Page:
World’s first hybrid-electric horizontal drill halves fuel consumption

Friday, May 25, 2018

Revolutionizing horizontal directional drilling

Horizontal Directional Drilling (HDD) is a low impact method of installing cables and pipes. Tunnels can be bored for a distance of 2km and 1m in diameter. A gyroscope at the front of the drill tells the operator the exact location of the head of the drill.

Normag, a Dutch industrial drilling equipment manufacturer, needed an HDD solution. One that was far more fuel (and cost) efficient than its initial electrical rig.

World’s first hybrid electric horizontal drilling machine for groundwork applications

In July 2017, Danfoss developed the world’s first hybrid electric horizontal drilling machine for groundwork applications. Danfoss specifically developed the hybrid powertrain for the new steerable-drill system.

The Danfoss-Normag drill system can dig lateral shafts up to 1.2m in diameter, bored through subsoil for distances of 3km. This is to create tunnels for water, drainage, and sewerage. Additionally, ducting for pipework and cabling for power and other services in fully developed urban areas.

Instead of the hydraulic motors and pumps that drive standard horizontal drilling systems, the Danfoss-Normag machine has 12 inverters. These supply AC power to the three main electric motors and six ancillary ones that drive and control rig operations. These provide a combined capacity of 750kW.

Improving operational flexibility and reducing carbon emissions

The machine's operational controls are digital. They have been specifically designed to withstand the very wet and muddy conditions encountered in horizontal terrestrial drilling environments. The machine offers greater operational flexibility in remote locations where conventional diesel-hydraulic systems have difficulty gaining access.

The machine consumes less fossil energy than conventional systems. Meaning fewer carbon emissions are released which makes the new solution more environmentally friendly. The machine has halved fuel consumption and associated emissions, and reduced noise generated by the operations.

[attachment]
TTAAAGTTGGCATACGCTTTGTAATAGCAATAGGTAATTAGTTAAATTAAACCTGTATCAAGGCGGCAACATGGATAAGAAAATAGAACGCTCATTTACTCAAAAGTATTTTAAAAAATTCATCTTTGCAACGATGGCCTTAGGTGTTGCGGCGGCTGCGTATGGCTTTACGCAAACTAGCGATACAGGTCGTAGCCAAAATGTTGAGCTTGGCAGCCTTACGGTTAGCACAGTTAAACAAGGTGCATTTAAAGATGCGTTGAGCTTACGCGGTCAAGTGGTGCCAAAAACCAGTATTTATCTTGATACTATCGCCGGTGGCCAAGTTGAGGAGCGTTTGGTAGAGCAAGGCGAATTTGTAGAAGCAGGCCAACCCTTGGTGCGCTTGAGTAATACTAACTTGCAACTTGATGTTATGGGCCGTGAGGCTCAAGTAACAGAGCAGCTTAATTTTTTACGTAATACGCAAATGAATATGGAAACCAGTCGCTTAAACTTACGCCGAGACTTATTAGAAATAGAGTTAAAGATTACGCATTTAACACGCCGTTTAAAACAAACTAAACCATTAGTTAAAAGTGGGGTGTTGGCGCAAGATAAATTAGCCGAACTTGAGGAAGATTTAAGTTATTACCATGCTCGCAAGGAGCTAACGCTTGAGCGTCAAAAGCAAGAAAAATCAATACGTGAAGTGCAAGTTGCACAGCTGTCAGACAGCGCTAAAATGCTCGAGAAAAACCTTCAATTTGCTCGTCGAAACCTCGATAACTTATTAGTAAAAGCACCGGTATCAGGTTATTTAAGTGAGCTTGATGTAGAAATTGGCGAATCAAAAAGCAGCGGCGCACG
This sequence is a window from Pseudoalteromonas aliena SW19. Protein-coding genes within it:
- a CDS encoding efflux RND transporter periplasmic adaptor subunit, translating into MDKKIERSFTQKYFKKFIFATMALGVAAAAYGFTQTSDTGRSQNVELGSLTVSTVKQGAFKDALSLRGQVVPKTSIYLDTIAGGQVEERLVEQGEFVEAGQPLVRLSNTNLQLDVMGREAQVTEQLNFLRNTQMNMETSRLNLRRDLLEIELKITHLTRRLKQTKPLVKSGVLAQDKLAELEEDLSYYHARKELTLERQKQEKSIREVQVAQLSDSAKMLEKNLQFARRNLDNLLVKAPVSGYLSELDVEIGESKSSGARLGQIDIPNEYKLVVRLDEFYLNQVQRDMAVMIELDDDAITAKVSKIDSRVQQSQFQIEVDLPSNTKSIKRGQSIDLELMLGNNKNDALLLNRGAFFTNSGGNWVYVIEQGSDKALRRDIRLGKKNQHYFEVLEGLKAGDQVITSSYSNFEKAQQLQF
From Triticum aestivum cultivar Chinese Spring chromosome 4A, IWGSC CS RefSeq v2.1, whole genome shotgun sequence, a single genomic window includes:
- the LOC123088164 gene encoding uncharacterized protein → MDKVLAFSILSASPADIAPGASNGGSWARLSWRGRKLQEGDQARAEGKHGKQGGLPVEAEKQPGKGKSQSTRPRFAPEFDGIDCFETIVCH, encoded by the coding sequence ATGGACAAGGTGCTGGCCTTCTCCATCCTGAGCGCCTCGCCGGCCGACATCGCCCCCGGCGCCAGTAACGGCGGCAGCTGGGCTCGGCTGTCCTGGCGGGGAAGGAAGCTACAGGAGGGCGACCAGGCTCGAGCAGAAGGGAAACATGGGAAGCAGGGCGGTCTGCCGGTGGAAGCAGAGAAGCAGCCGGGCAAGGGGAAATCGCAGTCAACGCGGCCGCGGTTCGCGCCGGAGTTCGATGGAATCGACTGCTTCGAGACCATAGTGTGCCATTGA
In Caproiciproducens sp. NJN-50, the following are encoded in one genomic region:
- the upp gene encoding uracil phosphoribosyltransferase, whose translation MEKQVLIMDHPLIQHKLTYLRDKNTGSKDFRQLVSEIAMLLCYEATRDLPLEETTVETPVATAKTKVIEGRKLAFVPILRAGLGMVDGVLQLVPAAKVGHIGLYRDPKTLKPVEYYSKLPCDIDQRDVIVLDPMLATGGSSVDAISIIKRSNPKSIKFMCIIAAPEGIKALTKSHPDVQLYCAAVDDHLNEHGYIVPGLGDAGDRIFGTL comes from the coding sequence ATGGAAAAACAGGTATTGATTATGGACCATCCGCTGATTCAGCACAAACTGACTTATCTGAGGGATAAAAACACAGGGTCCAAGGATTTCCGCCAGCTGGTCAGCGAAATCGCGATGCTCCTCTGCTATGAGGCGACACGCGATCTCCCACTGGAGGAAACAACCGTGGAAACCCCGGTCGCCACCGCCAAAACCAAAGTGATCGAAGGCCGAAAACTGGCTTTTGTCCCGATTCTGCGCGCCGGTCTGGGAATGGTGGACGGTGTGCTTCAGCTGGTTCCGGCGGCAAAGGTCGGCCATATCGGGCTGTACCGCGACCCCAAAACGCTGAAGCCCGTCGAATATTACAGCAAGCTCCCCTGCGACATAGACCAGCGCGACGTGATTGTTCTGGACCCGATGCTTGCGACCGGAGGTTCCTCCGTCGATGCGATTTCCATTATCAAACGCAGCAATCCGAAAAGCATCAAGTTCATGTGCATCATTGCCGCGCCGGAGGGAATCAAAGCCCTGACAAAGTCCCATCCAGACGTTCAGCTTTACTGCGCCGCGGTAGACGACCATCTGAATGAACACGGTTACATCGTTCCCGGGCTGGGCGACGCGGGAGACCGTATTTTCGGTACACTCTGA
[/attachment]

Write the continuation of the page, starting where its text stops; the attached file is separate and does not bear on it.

The electrified system adds approximately 10 percent to the overall capital cost of a €1 million mobile drilling rig. However, this is offset by the significant fuel savings and operational flexibility enabled by the new system.

Pieter Dijkstra, Managing Director of Danfoss Netherlands says:

“In the world of horizontal drilling, this machine is a real game-changer because unlike conventional systems with hydraulic drivelines. It removes the need for dedicated generators as part of the mobile drilling apparatus.

In developing countries in particular, that is a huge advantage. The reason is that diesel quality is often not up to the quality needed for today’s gen-sets. With our system, operators have the freedom to rent locally the diesel generators they need for the particular job. These are built to use the quality of fuel locally available.

Operators benefit from significant fuel savings. The first Danfoss-Normag rig was delivered to a client in Poland, who reported fuel consumption as low as 18 liters per hour. Previously with a diesel-hydraulic rig, consumption was 58 liters per hour.”

Project Normag drilling machine
Customer Normag
Location Poland
Solution A hybrid electric horizontal drilling machine for groundwork applications.


12 pcs Danfoss EC-C1200 inverters that supply AC power to the three Danfoss EM-PMI main electric motors and six ancillary ones that drive and control rig operations.


Significant fuel savings and operational flexibility.

The machine delivered by Normag to its Polish client lowered fuel consumption to just 18 liters per hour, in comparison with the previous diesel-hydraulic rig which consumed 58 liters per hour.

Danfoss Editron

Danfoss Editron

Danfoss Editron is taking fuel savings and energy efficiency to the next level. We specialize in hybrid and electric powertrain systems for marine, off-highway and commercial transport markets. Our mission is to end pollution through electrification.